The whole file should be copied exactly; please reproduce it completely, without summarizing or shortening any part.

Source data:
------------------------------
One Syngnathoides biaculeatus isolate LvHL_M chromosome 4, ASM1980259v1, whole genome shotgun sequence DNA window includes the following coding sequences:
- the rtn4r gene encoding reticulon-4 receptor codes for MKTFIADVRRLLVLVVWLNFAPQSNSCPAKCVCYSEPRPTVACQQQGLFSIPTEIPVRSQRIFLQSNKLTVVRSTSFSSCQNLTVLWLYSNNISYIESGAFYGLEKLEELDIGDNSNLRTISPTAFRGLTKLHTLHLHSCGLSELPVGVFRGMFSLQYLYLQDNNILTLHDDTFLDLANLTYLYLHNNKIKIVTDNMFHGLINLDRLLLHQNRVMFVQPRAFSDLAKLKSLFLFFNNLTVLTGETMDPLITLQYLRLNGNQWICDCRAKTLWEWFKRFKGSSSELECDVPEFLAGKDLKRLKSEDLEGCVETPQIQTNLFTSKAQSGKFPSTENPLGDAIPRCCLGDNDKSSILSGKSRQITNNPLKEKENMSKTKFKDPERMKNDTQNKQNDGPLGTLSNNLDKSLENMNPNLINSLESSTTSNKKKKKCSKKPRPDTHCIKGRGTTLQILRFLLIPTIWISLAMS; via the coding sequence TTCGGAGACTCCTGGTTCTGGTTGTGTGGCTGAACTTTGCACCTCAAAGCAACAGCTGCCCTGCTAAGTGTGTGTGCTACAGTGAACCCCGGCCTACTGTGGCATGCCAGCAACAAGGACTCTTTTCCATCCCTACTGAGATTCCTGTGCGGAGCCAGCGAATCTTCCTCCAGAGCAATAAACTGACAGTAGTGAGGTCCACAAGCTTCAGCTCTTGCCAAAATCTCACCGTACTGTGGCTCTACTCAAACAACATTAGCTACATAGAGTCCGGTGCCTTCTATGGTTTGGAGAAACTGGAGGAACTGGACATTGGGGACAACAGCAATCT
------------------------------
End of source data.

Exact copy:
One Syngnathoides biaculeatus isolate LvHL_M chromosome 4, ASM1980259v1, whole genome shotgun sequence DNA window includes the following coding sequences:
- the rtn4r gene encoding reticulon-4 receptor codes for MKTFIADVRRLLVLVVWLNFAPQSNSCPAKCVCYSEPRPTVACQQQGLFSIPTEIPVRSQRIFLQSNKLTVVRSTSFSSCQNLTVLWLYSNNISYIESGAFYGLEKLEELDIGDNSNLRTISPTAFRGLTKLHTLHLHSCGLSELPVGVFRGMFSLQYLYLQDNNILTLHDDTFLDLANLTYLYLHNNKIKIVTDNMFHGLINLDRLLLHQNRVMFVQPRAFSDLAKLKSLFLFFNNLTVLTGETMDPLITLQYLRLNGNQWICDCRAKTLWEWFKRFKGSSSELECDVPEFLAGKDLKRLKSEDLEGCVETPQIQTNLFTSKAQSGKFPSTENPLGDAIPRCCLGDNDKSSILSGKSRQITNNPLKEKENMSKTKFKDPERMKNDTQNKQNDGPLGTLSNNLDKSLENMNPNLINSLESSTTSNKKKKKCSKKPRPDTHCIKGRGTTLQILRFLLIPTIWISLAMS; via the coding sequence TTCGGAGACTCCTGGTTCTGGTTGTGTGGCTGAACTTTGCACCTCAAAGCAACAGCTGCCCTGCTAAGTGTGTGTGCTACAGTGAACCCCGGCCTACTGTGGCATGCCAGCAACAAGGACTCTTTTCCATCCCTACTGAGATTCCTGTGCGGAGCCAGCGAATCTTCCTCCAGAGCAATAAACTGACAGTAGTGAGGTCCACAAGCTTCAGCTCTTGCCAAAATCTCACCGTACTGTGGCTCTACTCAAACAACATTAGCTACATAGAGTCCGGTGCCTTCTATGGTTTGGAGAAACTGGAGGAACTGGACATTGGGGACAACAGCAATCT